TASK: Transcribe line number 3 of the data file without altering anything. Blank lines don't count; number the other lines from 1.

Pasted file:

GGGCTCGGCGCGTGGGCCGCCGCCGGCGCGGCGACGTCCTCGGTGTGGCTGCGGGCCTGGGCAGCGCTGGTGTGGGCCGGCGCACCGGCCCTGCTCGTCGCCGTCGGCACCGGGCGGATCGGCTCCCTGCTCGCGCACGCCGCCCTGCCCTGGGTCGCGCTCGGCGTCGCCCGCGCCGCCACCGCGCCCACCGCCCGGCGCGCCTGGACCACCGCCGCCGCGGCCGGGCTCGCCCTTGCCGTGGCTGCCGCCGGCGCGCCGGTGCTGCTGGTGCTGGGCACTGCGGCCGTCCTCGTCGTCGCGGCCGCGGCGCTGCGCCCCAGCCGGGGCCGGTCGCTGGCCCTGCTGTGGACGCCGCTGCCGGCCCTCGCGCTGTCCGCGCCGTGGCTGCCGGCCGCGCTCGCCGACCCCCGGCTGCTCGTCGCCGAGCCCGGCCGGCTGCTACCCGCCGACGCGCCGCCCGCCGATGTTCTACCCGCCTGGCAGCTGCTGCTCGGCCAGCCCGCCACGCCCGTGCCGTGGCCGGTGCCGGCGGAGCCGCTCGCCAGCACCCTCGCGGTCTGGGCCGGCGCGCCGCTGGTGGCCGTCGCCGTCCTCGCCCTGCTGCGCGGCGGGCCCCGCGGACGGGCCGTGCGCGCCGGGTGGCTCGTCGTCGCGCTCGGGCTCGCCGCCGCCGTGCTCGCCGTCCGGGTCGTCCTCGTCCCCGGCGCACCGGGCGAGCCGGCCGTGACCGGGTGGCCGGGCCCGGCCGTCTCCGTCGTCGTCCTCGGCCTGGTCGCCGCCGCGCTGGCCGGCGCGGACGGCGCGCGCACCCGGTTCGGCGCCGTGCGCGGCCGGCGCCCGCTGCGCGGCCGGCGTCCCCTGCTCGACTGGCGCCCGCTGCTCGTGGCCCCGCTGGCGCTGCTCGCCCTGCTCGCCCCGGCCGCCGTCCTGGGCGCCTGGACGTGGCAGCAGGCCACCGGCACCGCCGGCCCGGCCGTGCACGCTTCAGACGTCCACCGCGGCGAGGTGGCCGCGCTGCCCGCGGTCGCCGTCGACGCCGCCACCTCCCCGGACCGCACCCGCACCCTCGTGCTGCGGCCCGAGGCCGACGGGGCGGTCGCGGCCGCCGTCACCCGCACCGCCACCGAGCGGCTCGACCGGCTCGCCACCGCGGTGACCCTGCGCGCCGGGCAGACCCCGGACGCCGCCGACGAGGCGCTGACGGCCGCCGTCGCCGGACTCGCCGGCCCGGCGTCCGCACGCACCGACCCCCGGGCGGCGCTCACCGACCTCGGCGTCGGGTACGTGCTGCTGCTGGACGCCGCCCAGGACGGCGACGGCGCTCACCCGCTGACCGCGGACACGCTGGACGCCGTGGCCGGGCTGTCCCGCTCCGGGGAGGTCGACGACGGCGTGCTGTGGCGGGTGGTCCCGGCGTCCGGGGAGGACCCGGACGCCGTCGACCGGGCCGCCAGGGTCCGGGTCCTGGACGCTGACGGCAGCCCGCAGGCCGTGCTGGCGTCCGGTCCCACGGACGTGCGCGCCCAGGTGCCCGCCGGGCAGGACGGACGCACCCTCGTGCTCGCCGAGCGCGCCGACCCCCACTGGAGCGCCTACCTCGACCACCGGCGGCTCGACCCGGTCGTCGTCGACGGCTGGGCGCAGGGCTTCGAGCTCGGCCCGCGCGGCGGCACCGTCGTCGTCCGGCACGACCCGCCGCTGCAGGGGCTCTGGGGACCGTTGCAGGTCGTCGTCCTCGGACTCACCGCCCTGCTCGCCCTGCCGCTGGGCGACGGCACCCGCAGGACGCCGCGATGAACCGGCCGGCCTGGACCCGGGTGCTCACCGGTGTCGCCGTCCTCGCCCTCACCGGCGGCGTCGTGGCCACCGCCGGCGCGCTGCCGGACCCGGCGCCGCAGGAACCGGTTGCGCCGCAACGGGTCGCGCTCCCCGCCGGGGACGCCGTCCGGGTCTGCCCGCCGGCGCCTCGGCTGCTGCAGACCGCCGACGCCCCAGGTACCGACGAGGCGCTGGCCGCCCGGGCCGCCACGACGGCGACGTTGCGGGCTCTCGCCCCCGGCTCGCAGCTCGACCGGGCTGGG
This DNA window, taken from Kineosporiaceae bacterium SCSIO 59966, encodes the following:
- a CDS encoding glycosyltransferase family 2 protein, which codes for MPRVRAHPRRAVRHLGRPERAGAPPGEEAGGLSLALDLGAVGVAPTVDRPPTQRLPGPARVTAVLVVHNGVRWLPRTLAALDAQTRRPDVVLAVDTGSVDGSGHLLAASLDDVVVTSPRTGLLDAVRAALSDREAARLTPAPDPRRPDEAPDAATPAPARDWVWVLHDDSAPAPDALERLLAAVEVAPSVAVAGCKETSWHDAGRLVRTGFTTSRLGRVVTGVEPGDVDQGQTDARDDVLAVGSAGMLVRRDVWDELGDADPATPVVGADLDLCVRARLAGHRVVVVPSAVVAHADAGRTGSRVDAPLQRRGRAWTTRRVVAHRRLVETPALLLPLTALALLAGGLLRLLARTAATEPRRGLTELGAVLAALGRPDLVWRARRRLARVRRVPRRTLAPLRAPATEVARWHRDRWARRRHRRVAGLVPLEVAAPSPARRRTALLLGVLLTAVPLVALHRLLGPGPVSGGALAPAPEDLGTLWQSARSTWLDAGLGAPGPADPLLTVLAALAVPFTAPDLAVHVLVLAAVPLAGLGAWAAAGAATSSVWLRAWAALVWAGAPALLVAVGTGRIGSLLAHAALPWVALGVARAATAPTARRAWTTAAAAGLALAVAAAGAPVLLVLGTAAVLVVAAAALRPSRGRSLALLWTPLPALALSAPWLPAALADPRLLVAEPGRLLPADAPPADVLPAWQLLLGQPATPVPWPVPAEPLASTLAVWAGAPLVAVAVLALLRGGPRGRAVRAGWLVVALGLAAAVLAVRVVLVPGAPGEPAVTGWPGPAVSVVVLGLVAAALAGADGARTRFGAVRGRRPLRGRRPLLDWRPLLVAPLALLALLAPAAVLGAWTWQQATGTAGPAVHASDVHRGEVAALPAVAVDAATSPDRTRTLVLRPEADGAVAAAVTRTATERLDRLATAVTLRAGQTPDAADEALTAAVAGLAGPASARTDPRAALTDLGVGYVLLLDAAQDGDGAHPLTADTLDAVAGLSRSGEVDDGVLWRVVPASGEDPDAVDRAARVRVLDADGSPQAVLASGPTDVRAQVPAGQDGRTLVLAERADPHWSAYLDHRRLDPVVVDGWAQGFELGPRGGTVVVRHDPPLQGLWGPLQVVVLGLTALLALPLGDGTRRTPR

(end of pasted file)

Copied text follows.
- a CDS encoding glycosyltransferase family 2 protein, which codes for MPRVRAHPRRAVRHLGRPERAGAPPGEEAGGLSLALDLGAVGVAPTVDRPPTQRLPGPARVTAVLVVHNGVRWLPRTLAALDAQTRRPDVVLAVDTGSVDGSGHLLAASLDDVVVTSPRTGLLDAVRAALSDREAARLTPAPDPRRPDEAPDAATPAPARDWVWVLHDDSAPAPDALERLLAAVEVAPSVAVAGCKETSWHDAGRLVRTGFTTSRLGRVVTGVEPGDVDQGQTDARDDVLAVGSAGMLVRRDVWDELGDADPATPVVGADLDLCVRARLAGHRVVVVPSAVVAHADAGRTGSRVDAPLQRRGRAWTTRRVVAHRRLVETPALLLPLTALALLAGGLLRLLARTAATEPRRGLTELGAVLAALGRPDLVWRARRRLARVRRVPRRTLAPLRAPATEVARWHRDRWARRRHRRVAGLVPLEVAAPSPARRRTALLLGVLLTAVPLVALHRLLGPGPVSGGALAPAPEDLGTLWQSARSTWLDAGLGAPGPADPLLTVLAALAVPFTAPDLAVHVLVLAAVPLAGLGAWAAAGAATSSVWLRAWAALVWAGAPALLVAVGTGRIGSLLAHAALPWVALGVARAATAPTARRAWTTAAAAGLALAVAAAGAPVLLVLGTAAVLVVAAAALRPSRGRSLALLWTPLPALALSAPWLPAALADPRLLVAEPGRLLPADAPPADVLPAWQLLLGQPATPVPWPVPAEPLASTLAVWAGAPLVAVAVLALLRGGPRGRAVRAGWLVVALGLAAAVLAVRVVLVPGAPGEPAVTGWPGPAVSVVVLGLVAAALAGADGARTRFGAVRGRRPLRGRRPLLDWRPLLVAPLALLALLAPAAVLGAWTWQQATGTAGPAVHASDVHRGEVAALPAVAVDAATSPDRTRTLVLRPEADGAVAAAVTRTATERLDRLATAVTLRAGQTPDAADEALTAAVAGLAGPASARTDPRAALTDLGVGYVLLLDAAQDGDGAHPLTADTLDAVAGLSRSGEVDDGVLWRVVPASGEDPDAVDRAARVRVLDADGSPQAVLASGPTDVRAQVPAGQDGRTLVLAERADPHWSAYLDHRRLDPVVVDGWAQGFELGPRGGTVVVRHDPPLQGLWGPLQVVVLGLTALLALPLGDGTRRTPR